Although Israel’s appearance before the Committee Against Torture (CAT) on 15 May 1998 was marked by a respectful exchange of views, CAT ultimately found Israel in violation of several Articles of the Convention Against Torture.

Analysis: This unfortunate finding seems, paradoxically, to punish Israel for having a transparent system which allows detainees the right to appeal to the High Court during interrogations.

All the same, efforts at genuine debate between Israel and the Committee were attempted. The tone was uncharacteristically hostile when Mr. Sayed Kassem El Masry of Egypt, took the floor to dismiss Israeli claims that Palestinians and Arabs are ensured basic rights while in detention.  El Masry went on to claim that for 50 years the Palestinians and their descendants have been uprooted and dispossessed of their homes, which is a “continuous act of torture.”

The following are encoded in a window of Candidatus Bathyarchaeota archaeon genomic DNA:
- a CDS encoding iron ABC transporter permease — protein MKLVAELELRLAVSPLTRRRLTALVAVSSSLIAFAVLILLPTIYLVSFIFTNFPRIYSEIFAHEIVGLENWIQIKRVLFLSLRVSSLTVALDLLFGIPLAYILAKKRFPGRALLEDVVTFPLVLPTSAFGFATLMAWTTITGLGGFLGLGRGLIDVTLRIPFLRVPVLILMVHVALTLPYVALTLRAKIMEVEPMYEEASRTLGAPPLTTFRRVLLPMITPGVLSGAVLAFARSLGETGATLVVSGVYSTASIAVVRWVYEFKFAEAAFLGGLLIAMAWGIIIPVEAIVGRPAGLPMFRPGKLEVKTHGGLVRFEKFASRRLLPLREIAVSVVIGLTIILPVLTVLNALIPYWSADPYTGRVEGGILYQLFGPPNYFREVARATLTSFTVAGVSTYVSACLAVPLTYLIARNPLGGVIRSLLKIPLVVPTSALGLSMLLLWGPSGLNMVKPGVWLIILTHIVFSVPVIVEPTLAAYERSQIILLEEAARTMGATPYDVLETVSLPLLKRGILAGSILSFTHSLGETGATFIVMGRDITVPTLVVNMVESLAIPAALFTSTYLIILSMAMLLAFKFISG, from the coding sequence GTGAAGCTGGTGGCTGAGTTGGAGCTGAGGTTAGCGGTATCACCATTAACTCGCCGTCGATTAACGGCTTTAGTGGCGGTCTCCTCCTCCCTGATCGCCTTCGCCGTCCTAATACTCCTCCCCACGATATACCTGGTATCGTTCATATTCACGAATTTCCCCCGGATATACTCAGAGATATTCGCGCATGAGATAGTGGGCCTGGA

Two points should be noted. First, the Chairman of CAT, Mr. Peter Burns decisively negated El Masry’s comment, saying “that might be an expanded definition under our Convention.” For once, someone other than an American or Israeli diplomat stood up for a sense of fairness and accuracy in a meeting dealing with Israel.  Second, El Masry is an expert nominated to CAT by Egypt.  In light of the racially tinged comments of Mahmoud Aboul-Nasr, an Egyptian member (and the Chairman) of the Committee on the Elimination of Racial Discrimination (CERD), Egypt has distinguished itself by twice nominating to treaty bodies individuals who are more concerned with anti-Israel rhetoric than with ensuring the successful application of international treaties.

* On the eve of the World Trade Organization’s Second Ministerial Conference, anti-WTO rioters in Geneva cause over 1 Million francs worth of damage.

Analysis: The UN in Geneva must contend with an ideologically-charged environment where anti-globalization and anti-free trade sentiment is widely shared. In this climate, NGOs and other organizations seek to assert a voice decidedly in opposition to the values of democratic capitalism. Though the policies of the UN do not always reflect this anti-Western agenda, Geneva is a place where monitoring the NGO community is almost as urgent as monitoring the UN itself.



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